Doctor T:  How do you think the live audience reacts to the “witchcraft” part of your show? Do they respond positively or is it something they think about. Much of your music and lyrics are pretty dark, that has to be a theme the listeners are aware of.

Aina:  They don’t respond positively or negatively, they just take it for granted as they know we have witch style. Those who are hostile to our shows are those who don’t dig dark stage at all, in most cases.

Doctor T:  Could you describe the music scene in Russia, especially in Moscow? What aspects of that environment might be of interest to our largely western readers?

Freya:  Metal scene in Moscow and in the whole country lives much to be desired, unfortunately. But there are several groups that are worth listening.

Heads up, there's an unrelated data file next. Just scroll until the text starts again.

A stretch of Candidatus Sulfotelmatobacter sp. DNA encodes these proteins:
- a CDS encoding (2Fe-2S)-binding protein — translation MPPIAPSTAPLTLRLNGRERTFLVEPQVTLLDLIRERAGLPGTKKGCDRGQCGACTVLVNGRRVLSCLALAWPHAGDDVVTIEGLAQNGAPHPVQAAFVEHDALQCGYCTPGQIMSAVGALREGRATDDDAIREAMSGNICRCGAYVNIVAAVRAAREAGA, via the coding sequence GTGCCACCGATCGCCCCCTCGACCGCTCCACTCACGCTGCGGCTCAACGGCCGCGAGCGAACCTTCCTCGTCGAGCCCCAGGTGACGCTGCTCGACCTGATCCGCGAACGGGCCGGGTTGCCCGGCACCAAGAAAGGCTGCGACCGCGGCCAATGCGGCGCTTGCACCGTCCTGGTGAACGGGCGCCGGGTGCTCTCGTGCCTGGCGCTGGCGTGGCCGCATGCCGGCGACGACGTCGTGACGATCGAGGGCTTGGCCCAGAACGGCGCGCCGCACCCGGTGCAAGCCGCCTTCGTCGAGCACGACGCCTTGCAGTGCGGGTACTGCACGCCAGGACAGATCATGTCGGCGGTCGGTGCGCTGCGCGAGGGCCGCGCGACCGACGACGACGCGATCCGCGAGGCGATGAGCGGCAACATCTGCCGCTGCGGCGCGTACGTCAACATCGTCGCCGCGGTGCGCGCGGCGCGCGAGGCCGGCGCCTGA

Doctor T:  Who are some of the musical groups that have influenced you and which bands to you listen to yourselves?

Aina:  I know that Freya listen to Hanzel und Gretyl, Lordi, Lux Occulta, Mekong Delta, Vintersorg. Elvira prefer Dimmu Borgir, Anorexia Nervosa, Limbonic Art, Septic Flesh, Draconian, Greta is into Sirenia, Korn, Nightwish, Deathstars, Tarot. Varaska’s favorite bands are Unexpect, Ajattara, Emperor, My Dying Bride. I can say we all have similar taste in music, so my favorites are among the above mentioned. As for influences, I’m mostly influenced by classical singers, not metal vocalists.

Doctor T:  What aspects of your music do you see as setting you apart from the rest of the female metal scene, how is Blackthorn different?

Elvira:  It’s pretty hard to compare Blackthorn with another female metal band. A female line-up is not something you can see daily, so every female metal band looks special… at least if they are not wannabes of other women in metal.